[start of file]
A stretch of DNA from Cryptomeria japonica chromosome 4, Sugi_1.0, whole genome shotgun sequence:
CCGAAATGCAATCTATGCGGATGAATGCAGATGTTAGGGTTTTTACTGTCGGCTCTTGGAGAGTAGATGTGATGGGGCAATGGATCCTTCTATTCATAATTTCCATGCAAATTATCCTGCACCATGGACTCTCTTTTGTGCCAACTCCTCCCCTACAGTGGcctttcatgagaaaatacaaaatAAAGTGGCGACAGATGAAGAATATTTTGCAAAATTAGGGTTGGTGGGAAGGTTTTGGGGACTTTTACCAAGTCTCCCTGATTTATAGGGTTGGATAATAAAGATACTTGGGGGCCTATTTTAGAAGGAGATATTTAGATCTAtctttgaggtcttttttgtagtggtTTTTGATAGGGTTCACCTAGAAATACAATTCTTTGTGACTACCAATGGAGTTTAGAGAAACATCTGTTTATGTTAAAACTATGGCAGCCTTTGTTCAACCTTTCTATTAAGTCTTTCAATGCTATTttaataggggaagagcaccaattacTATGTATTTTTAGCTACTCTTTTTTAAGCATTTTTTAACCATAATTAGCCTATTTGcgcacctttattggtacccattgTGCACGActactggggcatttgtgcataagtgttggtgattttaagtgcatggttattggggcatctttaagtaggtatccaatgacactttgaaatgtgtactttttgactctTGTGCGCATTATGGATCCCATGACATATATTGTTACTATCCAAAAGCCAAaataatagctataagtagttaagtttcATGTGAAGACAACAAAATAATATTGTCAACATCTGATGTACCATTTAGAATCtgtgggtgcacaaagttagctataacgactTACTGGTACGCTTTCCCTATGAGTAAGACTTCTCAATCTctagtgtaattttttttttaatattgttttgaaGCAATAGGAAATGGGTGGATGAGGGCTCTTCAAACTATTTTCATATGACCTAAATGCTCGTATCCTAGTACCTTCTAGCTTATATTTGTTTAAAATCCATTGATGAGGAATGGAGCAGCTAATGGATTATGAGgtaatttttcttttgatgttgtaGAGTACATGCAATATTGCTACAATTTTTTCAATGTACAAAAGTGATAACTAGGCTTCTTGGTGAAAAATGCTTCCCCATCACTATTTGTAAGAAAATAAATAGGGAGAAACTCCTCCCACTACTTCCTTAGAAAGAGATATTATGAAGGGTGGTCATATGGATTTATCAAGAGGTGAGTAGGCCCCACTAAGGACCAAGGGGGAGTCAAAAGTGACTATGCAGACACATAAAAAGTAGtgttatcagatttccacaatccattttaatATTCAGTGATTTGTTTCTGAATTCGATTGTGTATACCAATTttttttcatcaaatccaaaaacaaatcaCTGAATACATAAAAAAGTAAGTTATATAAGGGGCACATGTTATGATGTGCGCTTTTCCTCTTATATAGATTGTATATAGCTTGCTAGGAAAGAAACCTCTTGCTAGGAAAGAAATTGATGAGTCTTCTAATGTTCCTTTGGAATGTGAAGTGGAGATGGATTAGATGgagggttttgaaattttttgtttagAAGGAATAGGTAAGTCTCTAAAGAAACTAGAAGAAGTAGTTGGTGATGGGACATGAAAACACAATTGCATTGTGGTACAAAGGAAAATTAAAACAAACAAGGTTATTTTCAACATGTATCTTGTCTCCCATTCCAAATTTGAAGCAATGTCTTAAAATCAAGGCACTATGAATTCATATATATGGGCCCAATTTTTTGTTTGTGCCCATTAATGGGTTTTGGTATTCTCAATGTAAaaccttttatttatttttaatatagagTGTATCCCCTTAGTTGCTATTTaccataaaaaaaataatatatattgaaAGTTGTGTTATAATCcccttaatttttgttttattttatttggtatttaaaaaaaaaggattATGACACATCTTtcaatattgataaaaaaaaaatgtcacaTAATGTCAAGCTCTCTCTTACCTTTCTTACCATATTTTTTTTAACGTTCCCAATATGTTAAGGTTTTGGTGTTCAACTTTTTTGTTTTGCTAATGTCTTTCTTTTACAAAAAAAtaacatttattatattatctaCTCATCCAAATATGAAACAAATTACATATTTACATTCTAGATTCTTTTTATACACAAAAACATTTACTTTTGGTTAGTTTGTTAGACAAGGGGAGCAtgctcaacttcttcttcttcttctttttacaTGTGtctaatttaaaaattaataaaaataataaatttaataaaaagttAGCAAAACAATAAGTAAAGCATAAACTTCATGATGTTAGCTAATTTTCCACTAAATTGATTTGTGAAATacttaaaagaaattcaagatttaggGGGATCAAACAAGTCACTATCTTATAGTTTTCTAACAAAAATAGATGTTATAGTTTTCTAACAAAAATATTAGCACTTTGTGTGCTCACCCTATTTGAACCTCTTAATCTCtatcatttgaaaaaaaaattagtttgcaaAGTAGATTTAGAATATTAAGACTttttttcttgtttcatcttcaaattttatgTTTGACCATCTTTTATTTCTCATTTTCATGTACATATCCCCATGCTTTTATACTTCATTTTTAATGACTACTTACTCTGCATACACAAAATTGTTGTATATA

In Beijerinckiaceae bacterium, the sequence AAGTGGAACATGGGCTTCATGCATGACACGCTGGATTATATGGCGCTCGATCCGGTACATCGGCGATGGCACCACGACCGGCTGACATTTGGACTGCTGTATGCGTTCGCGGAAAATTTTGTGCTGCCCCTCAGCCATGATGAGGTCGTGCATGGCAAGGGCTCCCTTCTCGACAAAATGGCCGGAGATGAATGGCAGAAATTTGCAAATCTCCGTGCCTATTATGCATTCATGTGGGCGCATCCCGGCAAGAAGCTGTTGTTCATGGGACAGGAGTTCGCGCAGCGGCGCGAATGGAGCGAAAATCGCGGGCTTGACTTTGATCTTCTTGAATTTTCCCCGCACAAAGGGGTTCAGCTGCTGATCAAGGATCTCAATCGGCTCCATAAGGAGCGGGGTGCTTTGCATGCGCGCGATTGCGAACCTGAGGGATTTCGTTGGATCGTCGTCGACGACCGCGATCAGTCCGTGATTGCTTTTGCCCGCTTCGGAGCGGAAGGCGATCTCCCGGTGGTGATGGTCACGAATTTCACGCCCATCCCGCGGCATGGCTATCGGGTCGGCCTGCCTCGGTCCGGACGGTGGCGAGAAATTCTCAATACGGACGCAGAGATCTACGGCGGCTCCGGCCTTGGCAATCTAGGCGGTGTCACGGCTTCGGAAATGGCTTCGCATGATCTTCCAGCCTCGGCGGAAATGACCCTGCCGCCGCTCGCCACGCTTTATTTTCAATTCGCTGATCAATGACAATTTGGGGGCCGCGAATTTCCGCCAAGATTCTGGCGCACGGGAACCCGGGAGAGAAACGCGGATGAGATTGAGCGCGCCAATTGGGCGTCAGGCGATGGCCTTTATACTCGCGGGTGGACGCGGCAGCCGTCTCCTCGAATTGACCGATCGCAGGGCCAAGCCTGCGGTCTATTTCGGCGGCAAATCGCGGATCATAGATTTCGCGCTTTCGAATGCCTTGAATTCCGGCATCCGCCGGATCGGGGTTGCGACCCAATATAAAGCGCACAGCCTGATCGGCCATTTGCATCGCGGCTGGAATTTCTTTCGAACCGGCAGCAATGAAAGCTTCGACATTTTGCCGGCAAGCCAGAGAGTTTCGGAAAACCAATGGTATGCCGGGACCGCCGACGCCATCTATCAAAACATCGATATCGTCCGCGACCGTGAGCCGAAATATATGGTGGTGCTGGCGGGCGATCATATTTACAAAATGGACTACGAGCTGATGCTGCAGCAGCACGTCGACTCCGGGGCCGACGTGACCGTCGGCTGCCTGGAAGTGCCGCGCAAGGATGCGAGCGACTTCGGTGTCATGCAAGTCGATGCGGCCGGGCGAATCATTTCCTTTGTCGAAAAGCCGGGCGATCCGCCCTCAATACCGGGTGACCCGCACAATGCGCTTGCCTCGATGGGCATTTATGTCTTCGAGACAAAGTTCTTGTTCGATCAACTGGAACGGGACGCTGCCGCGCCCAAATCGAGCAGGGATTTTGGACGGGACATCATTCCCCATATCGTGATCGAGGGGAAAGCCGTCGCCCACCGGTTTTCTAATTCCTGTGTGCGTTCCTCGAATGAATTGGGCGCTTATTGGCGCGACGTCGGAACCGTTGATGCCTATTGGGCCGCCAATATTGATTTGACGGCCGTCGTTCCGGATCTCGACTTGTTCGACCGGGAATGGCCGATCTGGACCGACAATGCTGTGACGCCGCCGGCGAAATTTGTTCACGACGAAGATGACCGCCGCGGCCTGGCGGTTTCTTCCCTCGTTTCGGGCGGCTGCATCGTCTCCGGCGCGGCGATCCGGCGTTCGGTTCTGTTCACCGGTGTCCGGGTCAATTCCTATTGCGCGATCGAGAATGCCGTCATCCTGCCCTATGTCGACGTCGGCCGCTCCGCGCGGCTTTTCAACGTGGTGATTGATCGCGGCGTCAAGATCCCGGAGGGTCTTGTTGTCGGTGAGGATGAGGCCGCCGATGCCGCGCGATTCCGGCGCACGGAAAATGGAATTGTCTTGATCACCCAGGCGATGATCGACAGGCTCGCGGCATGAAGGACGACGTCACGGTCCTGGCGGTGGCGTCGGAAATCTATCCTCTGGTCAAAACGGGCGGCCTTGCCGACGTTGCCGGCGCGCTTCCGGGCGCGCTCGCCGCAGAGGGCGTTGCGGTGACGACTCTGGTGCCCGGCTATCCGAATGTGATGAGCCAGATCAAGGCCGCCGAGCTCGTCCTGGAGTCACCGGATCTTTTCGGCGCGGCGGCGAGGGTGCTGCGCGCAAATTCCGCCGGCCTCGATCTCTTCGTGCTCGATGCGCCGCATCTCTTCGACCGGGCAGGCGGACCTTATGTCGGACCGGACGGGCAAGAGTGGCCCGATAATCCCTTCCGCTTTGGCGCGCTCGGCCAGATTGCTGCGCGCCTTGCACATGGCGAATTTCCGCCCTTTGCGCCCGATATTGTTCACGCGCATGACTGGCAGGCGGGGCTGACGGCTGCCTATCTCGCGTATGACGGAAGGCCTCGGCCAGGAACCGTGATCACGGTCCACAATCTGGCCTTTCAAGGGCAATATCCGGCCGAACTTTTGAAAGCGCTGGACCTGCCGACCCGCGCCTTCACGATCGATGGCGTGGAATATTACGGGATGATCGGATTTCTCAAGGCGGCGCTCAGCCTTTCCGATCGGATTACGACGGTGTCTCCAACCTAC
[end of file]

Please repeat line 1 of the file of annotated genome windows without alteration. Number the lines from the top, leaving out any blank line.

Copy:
A stretch of DNA from Cryptomeria japonica chromosome 4, Sugi_1.0, whole genome shotgun sequence: